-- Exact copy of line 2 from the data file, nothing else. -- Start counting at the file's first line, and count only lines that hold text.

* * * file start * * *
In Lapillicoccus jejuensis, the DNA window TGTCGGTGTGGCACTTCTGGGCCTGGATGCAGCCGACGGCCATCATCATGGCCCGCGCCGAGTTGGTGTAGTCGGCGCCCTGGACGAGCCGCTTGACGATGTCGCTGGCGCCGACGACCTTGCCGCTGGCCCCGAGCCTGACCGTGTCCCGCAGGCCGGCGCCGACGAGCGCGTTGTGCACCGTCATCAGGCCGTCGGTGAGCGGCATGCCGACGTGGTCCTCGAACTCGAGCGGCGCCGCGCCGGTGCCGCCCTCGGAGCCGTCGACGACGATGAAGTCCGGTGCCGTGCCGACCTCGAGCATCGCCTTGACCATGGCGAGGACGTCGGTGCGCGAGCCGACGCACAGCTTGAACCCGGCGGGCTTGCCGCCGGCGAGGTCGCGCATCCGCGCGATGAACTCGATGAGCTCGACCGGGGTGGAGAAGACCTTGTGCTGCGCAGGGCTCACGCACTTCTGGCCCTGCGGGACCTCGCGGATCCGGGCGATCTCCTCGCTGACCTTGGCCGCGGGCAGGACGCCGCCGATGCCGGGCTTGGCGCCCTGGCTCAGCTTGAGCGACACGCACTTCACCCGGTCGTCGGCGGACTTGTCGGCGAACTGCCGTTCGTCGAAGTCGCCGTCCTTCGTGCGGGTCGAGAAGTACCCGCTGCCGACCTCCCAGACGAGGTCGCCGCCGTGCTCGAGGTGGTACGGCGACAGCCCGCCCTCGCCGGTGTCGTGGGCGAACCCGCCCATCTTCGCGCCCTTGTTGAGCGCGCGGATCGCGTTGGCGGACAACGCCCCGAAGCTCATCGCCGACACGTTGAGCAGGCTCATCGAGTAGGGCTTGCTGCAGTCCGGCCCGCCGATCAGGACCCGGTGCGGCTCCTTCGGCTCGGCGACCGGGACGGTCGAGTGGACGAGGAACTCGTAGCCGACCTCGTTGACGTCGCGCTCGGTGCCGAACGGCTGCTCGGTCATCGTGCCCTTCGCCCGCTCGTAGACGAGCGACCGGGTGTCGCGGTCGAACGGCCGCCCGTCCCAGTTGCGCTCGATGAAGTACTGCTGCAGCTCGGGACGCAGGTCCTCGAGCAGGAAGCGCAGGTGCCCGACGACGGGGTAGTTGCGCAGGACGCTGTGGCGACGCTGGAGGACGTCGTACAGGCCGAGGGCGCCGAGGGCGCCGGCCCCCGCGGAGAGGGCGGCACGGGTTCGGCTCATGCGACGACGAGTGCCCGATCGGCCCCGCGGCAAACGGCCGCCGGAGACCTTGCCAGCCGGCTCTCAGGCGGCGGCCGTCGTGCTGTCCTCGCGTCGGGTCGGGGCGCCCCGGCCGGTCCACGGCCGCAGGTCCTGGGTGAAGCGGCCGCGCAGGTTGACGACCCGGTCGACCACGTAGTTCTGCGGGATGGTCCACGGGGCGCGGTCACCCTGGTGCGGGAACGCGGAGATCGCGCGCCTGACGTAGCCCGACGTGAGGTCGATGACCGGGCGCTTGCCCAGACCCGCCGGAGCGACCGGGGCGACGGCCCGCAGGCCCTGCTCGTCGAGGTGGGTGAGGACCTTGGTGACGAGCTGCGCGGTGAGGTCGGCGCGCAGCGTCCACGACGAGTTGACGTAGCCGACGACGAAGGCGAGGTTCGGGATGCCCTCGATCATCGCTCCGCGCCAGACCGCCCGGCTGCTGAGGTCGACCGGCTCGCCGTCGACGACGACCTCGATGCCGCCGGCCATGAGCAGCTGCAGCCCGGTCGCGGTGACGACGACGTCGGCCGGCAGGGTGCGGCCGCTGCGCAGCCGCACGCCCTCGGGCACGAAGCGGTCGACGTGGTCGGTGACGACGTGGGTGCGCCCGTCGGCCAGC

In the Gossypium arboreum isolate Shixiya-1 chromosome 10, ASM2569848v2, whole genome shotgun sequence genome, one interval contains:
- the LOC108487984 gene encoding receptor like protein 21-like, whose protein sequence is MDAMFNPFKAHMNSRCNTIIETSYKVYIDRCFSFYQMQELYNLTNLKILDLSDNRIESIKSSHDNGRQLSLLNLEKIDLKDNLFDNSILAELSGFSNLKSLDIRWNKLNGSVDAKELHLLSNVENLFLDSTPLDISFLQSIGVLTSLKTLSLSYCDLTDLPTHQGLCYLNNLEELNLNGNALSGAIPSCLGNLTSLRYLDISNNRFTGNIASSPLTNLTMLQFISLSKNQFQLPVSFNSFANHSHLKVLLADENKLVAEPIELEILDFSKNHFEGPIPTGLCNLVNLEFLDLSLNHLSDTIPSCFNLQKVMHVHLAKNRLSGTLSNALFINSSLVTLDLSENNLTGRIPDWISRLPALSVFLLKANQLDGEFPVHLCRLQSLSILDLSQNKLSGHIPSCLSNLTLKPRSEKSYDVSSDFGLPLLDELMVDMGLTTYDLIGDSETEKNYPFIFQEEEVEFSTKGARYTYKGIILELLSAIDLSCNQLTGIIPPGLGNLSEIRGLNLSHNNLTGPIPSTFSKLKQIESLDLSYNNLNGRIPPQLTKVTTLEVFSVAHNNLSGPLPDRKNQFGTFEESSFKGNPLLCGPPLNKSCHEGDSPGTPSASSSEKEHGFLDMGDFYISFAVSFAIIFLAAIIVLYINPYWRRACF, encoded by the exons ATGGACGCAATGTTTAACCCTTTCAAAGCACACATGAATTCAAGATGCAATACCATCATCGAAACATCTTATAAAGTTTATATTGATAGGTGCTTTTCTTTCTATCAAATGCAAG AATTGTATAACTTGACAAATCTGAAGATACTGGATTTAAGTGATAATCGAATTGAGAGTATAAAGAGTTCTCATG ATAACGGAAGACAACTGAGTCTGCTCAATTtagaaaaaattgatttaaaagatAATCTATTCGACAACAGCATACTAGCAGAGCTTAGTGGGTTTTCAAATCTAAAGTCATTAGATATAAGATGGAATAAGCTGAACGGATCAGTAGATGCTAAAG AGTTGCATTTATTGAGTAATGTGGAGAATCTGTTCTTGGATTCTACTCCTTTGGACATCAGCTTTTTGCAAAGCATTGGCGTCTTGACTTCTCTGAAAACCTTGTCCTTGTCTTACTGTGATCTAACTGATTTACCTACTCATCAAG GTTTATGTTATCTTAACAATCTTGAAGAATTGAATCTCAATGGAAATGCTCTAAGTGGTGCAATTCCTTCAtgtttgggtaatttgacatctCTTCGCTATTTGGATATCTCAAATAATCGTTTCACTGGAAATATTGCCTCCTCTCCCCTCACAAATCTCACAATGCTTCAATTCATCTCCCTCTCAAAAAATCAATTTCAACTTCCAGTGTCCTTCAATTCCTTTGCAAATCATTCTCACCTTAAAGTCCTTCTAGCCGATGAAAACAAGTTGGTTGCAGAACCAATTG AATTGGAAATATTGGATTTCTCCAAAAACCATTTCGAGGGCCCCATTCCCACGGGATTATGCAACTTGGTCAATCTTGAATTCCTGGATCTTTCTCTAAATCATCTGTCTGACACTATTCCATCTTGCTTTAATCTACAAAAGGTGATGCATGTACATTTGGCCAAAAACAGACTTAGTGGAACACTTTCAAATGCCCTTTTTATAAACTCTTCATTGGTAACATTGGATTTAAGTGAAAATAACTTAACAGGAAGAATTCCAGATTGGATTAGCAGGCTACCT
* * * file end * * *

In the Gossypium arboreum isolate Shixiya-1 chromosome 10, ASM2569848v2, whole genome shotgun sequence genome, one interval contains: